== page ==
4.6.2 early report

Duncan 1i5t5.duncan at cox.net
Fri Apr 8 13:25:06 BST 2011

gene heskett posted on Fri, 08 Apr 2011 06:50:36 -0400 as excerpted:

> On Friday, April 08, 2011 06:23:40 AM Duncan did opine:
> I will do that, and reboot in a few minutes.  Because I have /var on its
> own partition, this always involves a tap of the reset button as the
> shutdown gets to:
> turning off swaps -f and hangs due to /var already having been unmounted
> & it can't get a lockfile opened.
> I know, that is not preferred, but having had a couple of instances
> where an error made / into read-only, that prevented the logs from
> recording any trace of the error, and was pure hell to troubleshoot, the
> first time I just re-installed.  So I am adament about /var being on its
> own partition just to prevent the loss of logging when the main / goes
> tits up.  IMO, the shutdown scripts that cannot work under those
> conditions are hopelessly broken.

FWIW, here /var is on /, but /var/log is on its own partition.

I believe I mentioned the disk overheat I had.  Well, at the time I didn't 
have another drive at hand and one the drive cooled down, the problem 
didn't seem to be getting seriously worse.  And I had partitioned the 
thing up with duplicate/backup partitions for much of the system, so 
that's what I ended up booting, some of the backups.

But I ended up with a / of one age, /usr of another, and the current /var, 
each on its own partition separate from the other two.  That was terrible 
to try to sort out, as what the package manager installation database (in 
/var/db) had to say didn't match the reality of what was installed on /, 
which didn't match /usr.  I started by reinstalling all the packages (on 
Gentoo, but from binpkgs, which I always made it a point to build, as they 
come in handy for all sorts of reasons, the binpkgs partition was 
thankfully current) the package database said were installed anyway.  That 
got me back to in sync there, but because the old versions were different, 
where the actual filenames differed as where libraries had been updated, I 
now had "orphan" old versions that weren't removed as they would have been 
in a proper upgrade.  It took me months to cleanup that mess, a bit at a 
time as I realized there were yet more orphans lurking around!

So when I did the partition plan for the new system, I decided that 
everything the package manager installed to along with its database in 
/var/db, should be on the the same partition, so if it happened again, the 
database and all package installations would at least be in sync with each 
other, no matter which partitions I ended up mix and matching, and how old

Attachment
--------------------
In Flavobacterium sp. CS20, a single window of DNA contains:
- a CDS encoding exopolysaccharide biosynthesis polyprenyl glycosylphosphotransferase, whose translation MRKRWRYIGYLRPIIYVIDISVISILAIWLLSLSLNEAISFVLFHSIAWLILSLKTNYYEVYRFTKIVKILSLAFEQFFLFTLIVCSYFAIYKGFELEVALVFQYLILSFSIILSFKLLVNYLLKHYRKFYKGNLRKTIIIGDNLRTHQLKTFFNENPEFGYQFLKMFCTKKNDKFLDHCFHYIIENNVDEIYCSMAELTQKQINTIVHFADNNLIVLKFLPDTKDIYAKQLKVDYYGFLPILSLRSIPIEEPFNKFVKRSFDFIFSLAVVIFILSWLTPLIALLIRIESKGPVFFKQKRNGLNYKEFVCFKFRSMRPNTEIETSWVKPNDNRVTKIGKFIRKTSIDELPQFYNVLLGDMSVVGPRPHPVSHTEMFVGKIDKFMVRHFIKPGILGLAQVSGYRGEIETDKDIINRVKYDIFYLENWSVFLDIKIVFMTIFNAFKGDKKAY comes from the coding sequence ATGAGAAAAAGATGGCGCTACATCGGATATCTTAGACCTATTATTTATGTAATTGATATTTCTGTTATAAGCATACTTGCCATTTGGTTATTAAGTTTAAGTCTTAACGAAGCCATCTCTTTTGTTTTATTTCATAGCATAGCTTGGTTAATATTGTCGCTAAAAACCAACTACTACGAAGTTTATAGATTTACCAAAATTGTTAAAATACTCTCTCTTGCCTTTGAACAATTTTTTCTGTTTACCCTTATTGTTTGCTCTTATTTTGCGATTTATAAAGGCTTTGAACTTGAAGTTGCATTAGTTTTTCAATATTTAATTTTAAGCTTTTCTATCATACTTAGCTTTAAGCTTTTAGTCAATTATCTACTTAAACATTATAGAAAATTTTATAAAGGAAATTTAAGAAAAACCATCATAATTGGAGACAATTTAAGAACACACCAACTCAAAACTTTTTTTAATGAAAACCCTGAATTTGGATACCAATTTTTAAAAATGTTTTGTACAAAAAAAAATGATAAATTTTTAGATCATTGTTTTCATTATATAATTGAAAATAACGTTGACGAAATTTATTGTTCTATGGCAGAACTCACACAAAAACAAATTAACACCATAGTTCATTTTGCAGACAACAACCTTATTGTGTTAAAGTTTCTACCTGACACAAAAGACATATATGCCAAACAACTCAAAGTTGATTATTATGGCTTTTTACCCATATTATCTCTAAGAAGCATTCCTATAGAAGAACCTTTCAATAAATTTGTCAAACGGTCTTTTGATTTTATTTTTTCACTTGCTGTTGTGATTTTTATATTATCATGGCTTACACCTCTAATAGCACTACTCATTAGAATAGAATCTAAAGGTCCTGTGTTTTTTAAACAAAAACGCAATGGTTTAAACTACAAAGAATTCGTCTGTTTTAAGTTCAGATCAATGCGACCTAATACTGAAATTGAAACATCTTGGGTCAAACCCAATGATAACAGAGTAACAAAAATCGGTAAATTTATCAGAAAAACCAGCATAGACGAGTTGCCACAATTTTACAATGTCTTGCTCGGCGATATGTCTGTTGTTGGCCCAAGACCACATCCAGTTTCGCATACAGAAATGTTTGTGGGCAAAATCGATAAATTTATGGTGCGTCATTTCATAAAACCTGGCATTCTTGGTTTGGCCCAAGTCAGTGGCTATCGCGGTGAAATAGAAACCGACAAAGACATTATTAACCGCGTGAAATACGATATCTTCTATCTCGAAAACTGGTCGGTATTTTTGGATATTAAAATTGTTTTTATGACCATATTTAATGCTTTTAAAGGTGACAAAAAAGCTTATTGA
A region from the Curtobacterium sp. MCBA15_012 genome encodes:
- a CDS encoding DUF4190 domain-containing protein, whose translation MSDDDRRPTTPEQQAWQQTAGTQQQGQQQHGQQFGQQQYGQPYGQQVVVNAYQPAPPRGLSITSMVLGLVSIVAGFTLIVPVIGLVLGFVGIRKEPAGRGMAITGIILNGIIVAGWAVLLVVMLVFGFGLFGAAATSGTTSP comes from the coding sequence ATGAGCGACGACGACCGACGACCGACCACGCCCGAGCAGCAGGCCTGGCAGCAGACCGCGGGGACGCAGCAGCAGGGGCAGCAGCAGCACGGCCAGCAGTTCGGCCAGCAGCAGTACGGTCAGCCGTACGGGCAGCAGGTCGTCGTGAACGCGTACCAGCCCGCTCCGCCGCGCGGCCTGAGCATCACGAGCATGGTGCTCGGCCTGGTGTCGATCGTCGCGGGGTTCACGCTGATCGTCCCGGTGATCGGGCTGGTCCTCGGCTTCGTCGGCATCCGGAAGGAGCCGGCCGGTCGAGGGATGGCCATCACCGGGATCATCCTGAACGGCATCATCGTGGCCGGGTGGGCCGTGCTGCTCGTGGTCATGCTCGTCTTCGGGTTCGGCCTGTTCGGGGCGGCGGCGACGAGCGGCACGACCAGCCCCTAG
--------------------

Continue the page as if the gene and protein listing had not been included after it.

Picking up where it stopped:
the backup partition was that I ended up using.

By contrast, /var/log really does need its own, relatively small, 
partition.  Several times I've had various bugs runaway with the logging, 
and end up filling up the log partition, normally only about a third of 
capacity even right before the weekly logrotates.  The relatively small (1 
gig... I still find it a bit ironic to call that "small" but anyway) log 
partition has kept the issue from filling up /, while the small spare 
capacity, always under a gig, means I find out about it far sooner than I 
would if it were on a partition with double-digit gigs or more of spare 

But the "everything the pm installs to and the pm database" policy for /, 
has meant a bit of a strange setup, with several bits of /usr either as 
their own filesystems (/usr/local, since it contains a lot of local 
scripts and the like I'd hate to have to reauthor) or symlinks onto 
filesystems mounted elsewhere (/usr/src, for instance, is a symlink to a 
subdir of my only raid-0 backed filesystem, since it's locally cached net 
data, with the distro package tree as another subdir on the raid-0, with 
the same local-cached net data reasoning).

>> Anyway, assuming those unreadable-by-root files are indeed filesystem
>> damage as I expect, there's a fair chance it's due to data=writeback on
>> that filesystem, be it ext3 or ext4.  For both of them, if it were my
>> data on the filesystem and unless it was something I was comfortable
>> sticking on a RAID-0 without redundancy or backup, I'd take tune2fs and
>> ensure the filesystem was marked data=ordered in the filesystem itself,
>> Additionally, make sure your mount options (or remount, for root)
>> include the data=writeback option.
> What is the syntax to extract that info?, the -l output as shown below
> doesn't say.

I don't see it either, which means that if it's not set at mount time by 
either the mount command or fstab, the kernel defaults apply.  And we know 
that data=writeback was the kernel default for part of the 2.6.3x series.

> I'm off to do a full powerdown reboot, and at least 1 full cycle of
> memtest86.  /.autofsck touched.  With 4Tb of fscking to do, I won't say
> brb.  :-)

You got /that/ right!

Duncan - List replies preferred.   No HTML msgs.
"Every nonfree program has a lord, a master --
and if you use the program, he is your master."  Richard Stallman

This message is from the kde mailing list.
Account management:  https://mail.kde.org/mailman/listinfo/kde.
Archives: http://lists.kde.org/.
More info: http://www.kde.org/faq.html.

More information about the kde mailing list